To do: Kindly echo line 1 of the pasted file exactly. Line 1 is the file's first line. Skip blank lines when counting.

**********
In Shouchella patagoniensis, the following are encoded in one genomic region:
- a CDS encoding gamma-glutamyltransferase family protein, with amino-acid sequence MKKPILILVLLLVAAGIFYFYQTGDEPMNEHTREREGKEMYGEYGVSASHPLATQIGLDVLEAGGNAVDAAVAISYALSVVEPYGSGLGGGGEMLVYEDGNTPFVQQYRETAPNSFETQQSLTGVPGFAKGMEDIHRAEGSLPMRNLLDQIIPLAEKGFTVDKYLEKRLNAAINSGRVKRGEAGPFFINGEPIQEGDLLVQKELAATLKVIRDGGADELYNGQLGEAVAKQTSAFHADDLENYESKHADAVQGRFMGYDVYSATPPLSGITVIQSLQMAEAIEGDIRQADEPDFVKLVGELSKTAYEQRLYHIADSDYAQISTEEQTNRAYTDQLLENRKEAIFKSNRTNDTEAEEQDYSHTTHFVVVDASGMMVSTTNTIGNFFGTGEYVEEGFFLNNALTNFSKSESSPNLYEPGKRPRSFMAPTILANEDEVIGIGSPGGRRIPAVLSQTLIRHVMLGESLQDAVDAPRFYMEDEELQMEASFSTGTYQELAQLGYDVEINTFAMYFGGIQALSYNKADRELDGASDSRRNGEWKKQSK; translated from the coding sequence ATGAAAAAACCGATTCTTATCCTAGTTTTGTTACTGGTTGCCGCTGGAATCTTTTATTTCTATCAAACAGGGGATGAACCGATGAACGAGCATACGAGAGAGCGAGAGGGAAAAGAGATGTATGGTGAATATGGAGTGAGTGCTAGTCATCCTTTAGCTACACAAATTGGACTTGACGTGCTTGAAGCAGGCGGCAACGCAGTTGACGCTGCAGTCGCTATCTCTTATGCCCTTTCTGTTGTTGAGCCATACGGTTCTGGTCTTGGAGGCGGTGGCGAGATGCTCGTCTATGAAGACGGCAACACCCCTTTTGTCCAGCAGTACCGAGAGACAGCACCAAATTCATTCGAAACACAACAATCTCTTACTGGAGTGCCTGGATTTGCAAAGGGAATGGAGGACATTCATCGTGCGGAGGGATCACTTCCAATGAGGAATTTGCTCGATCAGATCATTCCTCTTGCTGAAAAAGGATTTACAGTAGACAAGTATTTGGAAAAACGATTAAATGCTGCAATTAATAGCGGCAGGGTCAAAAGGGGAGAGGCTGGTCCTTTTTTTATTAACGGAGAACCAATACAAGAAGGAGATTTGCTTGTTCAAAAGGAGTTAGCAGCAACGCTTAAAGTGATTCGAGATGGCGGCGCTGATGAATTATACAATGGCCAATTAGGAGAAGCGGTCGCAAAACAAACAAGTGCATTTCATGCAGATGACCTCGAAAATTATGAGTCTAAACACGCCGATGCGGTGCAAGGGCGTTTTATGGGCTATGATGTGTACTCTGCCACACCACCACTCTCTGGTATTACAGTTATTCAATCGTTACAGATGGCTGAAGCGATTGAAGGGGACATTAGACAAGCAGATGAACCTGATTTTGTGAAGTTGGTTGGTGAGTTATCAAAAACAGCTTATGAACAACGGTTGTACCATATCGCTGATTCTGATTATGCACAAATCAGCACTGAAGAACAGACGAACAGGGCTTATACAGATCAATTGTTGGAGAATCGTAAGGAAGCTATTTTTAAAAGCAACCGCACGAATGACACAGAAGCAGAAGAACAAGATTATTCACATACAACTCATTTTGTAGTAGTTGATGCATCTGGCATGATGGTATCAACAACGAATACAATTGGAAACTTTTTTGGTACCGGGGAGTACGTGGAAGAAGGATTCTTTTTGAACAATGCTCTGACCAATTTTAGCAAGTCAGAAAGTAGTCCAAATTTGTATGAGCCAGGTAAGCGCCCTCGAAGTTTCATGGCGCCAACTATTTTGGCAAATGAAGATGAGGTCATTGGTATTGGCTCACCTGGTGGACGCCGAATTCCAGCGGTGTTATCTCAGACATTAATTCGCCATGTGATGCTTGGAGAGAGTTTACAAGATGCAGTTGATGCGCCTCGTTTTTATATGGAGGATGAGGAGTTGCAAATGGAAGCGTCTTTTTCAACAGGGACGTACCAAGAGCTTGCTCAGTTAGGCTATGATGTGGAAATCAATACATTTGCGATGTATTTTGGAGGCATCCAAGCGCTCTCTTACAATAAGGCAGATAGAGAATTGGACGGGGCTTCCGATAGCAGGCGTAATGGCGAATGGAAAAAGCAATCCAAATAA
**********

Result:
In Shouchella patagoniensis, the following are encoded in one genomic region: